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Left may be right when facing a fight: Science

London, Dec. 8: Scientists believe they may have discovered why left-handers are so common, despite suffering disadvantages when it comes to handling tools, disease risk and historical prejudice in predominantly right-handed societies against the 'cackhanded'.

Because this trait is substantially inherited, and because it can be a disadvantage, scientists have puzzled for years over what it is about being left-handed that helps survival, or the ability to reproduce.

Now it seems that left-handers are more likely to thrive in a violent society. A French team today reported in the Proceedings of the Royal Society: Biological Sciences that because they are in the minority, left-handers have a strategic advantage in fights.

The reason is not that they are innately superior but that their opponent is likely to be more used to combat with right-handers, according to Charlotte Faurie and Michel Raymond of Universit' Montpellier II, France.

The team was inspired to carry out the study by the observation that, in a right-handed society, left-handers have an advantage in sports such as fencing, tennis, cricket and baseball.

They reasoned that 'interactive sports in western societies are special cases of fights, with strict rules, including in particular the prohibition of killing or intentionally wounding the opponent'.

Thus it could be that being left-handed in a right-handed society may have offered an advantage in fights. 'If this is true, then the advantage of being left-handed should be greater in a more violent context, which should result in a higher frequency of left-handers.' They decided to test their idea.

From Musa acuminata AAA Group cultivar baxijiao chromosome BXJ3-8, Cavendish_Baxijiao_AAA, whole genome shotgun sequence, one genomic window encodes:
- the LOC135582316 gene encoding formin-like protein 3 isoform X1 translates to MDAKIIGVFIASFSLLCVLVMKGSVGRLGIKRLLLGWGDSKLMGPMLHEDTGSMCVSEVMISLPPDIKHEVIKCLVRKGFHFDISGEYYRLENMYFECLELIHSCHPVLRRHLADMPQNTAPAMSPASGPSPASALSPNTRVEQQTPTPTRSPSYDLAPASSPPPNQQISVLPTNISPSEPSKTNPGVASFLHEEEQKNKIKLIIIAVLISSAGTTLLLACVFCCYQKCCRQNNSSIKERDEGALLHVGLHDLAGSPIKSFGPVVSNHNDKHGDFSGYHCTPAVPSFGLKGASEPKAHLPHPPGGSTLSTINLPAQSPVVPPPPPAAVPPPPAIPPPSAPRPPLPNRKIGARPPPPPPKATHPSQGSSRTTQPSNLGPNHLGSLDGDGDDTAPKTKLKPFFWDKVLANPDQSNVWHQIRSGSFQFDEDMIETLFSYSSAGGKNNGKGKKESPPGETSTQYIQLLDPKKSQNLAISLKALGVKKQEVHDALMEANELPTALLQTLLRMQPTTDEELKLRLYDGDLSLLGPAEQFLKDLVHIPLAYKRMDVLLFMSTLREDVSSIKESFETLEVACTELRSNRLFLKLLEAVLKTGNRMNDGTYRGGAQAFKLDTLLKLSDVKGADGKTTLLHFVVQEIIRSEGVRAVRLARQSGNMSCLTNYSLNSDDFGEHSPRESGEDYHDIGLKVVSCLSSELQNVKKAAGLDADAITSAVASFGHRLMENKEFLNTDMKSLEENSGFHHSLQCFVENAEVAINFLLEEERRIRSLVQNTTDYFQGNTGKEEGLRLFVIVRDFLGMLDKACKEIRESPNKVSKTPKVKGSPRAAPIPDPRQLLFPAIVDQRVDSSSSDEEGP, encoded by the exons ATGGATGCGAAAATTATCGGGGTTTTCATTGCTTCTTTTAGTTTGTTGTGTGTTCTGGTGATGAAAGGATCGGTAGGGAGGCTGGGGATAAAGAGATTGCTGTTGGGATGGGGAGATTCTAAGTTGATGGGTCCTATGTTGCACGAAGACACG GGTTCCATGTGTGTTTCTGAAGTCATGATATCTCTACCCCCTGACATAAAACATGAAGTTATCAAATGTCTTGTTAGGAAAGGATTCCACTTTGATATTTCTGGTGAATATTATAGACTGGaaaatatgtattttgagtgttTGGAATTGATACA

Earlier studies have shown a number of left-handers in the Kreyol people of Dominica, the Ntumu people of Cameroon, the Dioula-speaking people of Burkina Faso, Baka people of Gabon, Inuit people, and the Eipo people in Irian Jaya, New Guinea.

When the team studied the rate of murder in each society, they found 'a significant positive correlation between homicide rates and left-handedness frequencies'.

The Dioula had a homicide rate equivalent to one hundredth of a death per 1,000 people per year, while the Eipo had around three deaths per 1,000 people. And the percentage of left-handers was 3.4 per cent and more than 20 per cent, showing how left-handedness thrived along with aggression.

In societies, being able to win fights meant more than killing opponents, enabling warriors to gain status, and impress women.

A study by the same team of 600 students found that the same forces are at work today in sports, which they describe as 'ritualised fights'. Competitive athletes, particularly men, have more sexual partners than their couch-potato peers. Because left-handers often have a competitive advantage in sports, they are more likely to enjoy this benefit, said Faurie.

However, left-handers face disadvantages. Statistics suggest reduced life expectancy, smaller body size and immune system disorders, she said. 'But it seems to be true that they are more frequent among some professional categories as musicians and mathematicians,' said Dr Faurie.

'Our team showed that they have some socio-economic advantages (like a slightly higher income).'

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